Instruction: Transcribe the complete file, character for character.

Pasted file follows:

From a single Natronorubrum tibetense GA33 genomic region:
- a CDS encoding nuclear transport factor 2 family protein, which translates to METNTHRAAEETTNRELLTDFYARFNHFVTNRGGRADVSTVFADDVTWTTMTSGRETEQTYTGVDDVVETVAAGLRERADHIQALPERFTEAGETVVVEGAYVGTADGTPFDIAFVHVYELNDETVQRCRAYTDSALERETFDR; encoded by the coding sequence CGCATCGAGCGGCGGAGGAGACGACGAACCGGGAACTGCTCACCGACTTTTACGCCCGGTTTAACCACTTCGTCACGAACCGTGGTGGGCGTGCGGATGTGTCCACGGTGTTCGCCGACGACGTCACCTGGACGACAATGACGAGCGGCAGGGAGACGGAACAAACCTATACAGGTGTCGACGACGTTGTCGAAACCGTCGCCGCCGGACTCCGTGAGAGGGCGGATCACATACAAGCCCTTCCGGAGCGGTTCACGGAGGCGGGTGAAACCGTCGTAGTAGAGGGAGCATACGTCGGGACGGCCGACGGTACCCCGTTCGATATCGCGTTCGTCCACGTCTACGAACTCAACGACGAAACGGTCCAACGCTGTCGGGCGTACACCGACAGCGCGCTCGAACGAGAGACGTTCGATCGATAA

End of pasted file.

From a single Natronorubrum tibetense GA33 genomic region:
- a CDS encoding nuclear transport factor 2 family protein, which translates to METNTHRAAEETTNRELLTDFYARFNHFVTNRGGRADVSTVFADDVTWTTMTSGRETEQTYTGVDDVVETVAAGLRERADHIQALPERFTEAGETVVVEGAYVGTADGTPFDIAFVHVYELNDETVQRCRAYTDSALERETFDR; encoded by the coding sequence CGCATCGAGCGGCGGAGGAGACGACGAACCGGGAACTGCTCACCGACTTTTACGCCCGGTTTAACCACTTCGTCACGAACCGTGGTGGGCGTGCGGATGTGTCCACGGTGTTCGCCGACGACGTCACCTGGACGACAATGACGAGCGGCAGGGAGACGGAACAAACCTATACAGGTGTCGACGACGTTGTCGAAACCGTCGCCGCCGGACTCCGTGAGAGGGCGGATCACATACAAGCCCTTCCGGAGCGGTTCACGGAGGCGGGTGAAACCGTCGTAGTAGAGGGAGCATACGTCGGGACGGCCGACGGTACCCCGTTCGATATCGCGTTCGTCCACGTCTACGAACTCAACGACGAAACGGTCCAACGCTGTCGGGCGTACACCGACAGCGCGCTCGAACGAGAGACGTTCGATCGATAA